Two Asian factory workers sit side-by-side at their worktable, toiling away.
ASIAN FACTORY WORKER NUMBER ONE: “Do you think the people we are making these for know we’re eleven?”
ASIAN FACTORY WORKER NUMBER TWO: “I doubt they think about the employees manufacturing these products at all. Which is hardly historic. Do you think the American North in the 1850’s had stores, advertising, ‘These shirts were made from cotton picked by people who were actually paid something’?” They’d have gone out of business – ‘We can’t compete with unpaid ‘pickers.’ The purchasers, maybe, had momentary qualms, but, you know, if you like a shirt, and you appreciate the low price because of the unpaid ‘pickers’, you think, ‘Let Lincoln worry about the slaves. I can’t wait to wear this to the Abolitionist Fundraiser.’”
“You read too much.”
“Reading’s my life, outside of the factory. Depressing work, depressing reading. A fully integrated existence.”
“You ought to be grateful for this job. Remember where we came from. They don’t call it ‘subsistence farming’ for nothing.”
“‘Subsistence’ was a good year. Generally, it was plowing and starving.”
“Today – overworked, living in cubicles – it’s ‘heaven.”
“Okay, so we are ‘Lucky Duck’ factory workers, making … what is this? You know, half the stuff we manufacture, I have no idea what it’s for.”
What do you mean – Pez dispensers, shaped like Popeye?
“Okay, that one, I ‘get.’ And the ‘Action Figures’ they sell at fast food restaurants – makes them forgot about what they’re eating. But it’s the just same ‘form’ with different painted decorations. ‘I’m a Ninja!’ ‘I’m an astronaut.’ It’s exactly the same toy! Made from material we’re not supposed to use but they don’t check so we do.”
“Well, this time it’s different.”
“What, this thing?”
“Yes. This time, it’s meaningful.”
“Are you seeing what I’m seeing – a rectangular piece of cloth, dyed blue? It’s not exactly the cure for botulism.”
“It’s a washcloth. People use them to dry off their faces. This is exciting. We are in ‘Bathroom Accessories.’”
“That’s ‘exciting’ to you?”
“It’s better than dolls that immediately break when you take them out of the box. We’ll be around fine towels, soaps and emollients.”
“Where’d you get that word?”
“My sister sells cosmetics at the ‘Flea Market’.”
“What do you think these letters mean on this blue rectangle – “L. A.”?
“’Lovely Accessories.’ I’m proud to make washcloths. I’ll know, every time someone daubs their faces, I’ve made an important contribution to personal hygiene.”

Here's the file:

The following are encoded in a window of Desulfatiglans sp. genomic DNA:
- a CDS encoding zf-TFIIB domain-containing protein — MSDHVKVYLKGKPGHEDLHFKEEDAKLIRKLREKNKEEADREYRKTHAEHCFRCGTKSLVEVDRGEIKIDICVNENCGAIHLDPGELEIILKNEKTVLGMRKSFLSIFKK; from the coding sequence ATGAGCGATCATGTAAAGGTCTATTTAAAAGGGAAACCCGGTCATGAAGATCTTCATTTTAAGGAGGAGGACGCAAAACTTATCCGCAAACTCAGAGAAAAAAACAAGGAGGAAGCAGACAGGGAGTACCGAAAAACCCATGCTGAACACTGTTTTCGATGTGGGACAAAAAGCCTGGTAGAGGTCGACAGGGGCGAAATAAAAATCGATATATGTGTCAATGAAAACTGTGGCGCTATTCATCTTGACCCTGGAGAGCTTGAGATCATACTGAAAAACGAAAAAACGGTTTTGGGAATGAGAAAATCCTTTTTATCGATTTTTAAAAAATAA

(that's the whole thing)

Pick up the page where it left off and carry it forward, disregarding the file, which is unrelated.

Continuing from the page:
“I don’t know. They look like washcloths. But I’m not certain they are.”
THE FACTORY FOREMAN WALKS BY.
FACTORY FOREMAN: “Less talk. More ‘rectangles’.”
“Excuse me. What are we making, please?”
“Those are going to Los Angeles.”
“Oh. (TURNING TO FACTORY WORKER NUMBER ONE) ‘L. A.’”
“They are promotional items for baseball games. The fans wave them over their heads to encourage their players.”
“That’s what we’re making? Something you wave over your head?”
“Are you sure they’re not washcloths?”
THE FACTORY FOREMAN SNORTS DERISIVELY.
“Like we’d ever make anything useful. It’s a ‘Promotional Giveaway.’ When you are done stitching them, they move down the ‘line’ and one of your co-workers stamps ‘Stubhub’ on them. And by the way, I am docking you for this conversation.”
THE FACTORY FOREMAN HEADS AWAY.
“(DEJECTED) I thought they were washcloths.”
“Sorry. They’re landfill.”
“Well, at least they’ll get exercise, waving them over their heads.”
“Always the optimist.’”
“Actually, I was thinking about going back to the country.”
INT. DODGER STADIUM – SUNDAY OCTOBER 15, 2017.
In the bottom of the ninth inning, Dodgers third baseman Justin Turner breaks a 1-1 tie with a towering homerun over the centerfield wall, bringing them a dramatic 4-1 playoff victory over the Cubs.
Fifty-six thousand rabid, Dodgers fans (including this chronicler) roar like maniacs, wildly waving their Dodger-Blue, Stubhub "Rally Towels: over their heads.
Hopefully, watching secretly over the Internet, an invigorated Asian factory worker is thinking,
“Better than washcloths. Wait’ll I tell them at work!”
Key To The Process: I read “Made in China” on the tag of the “Rally Towel, and I was off to the races.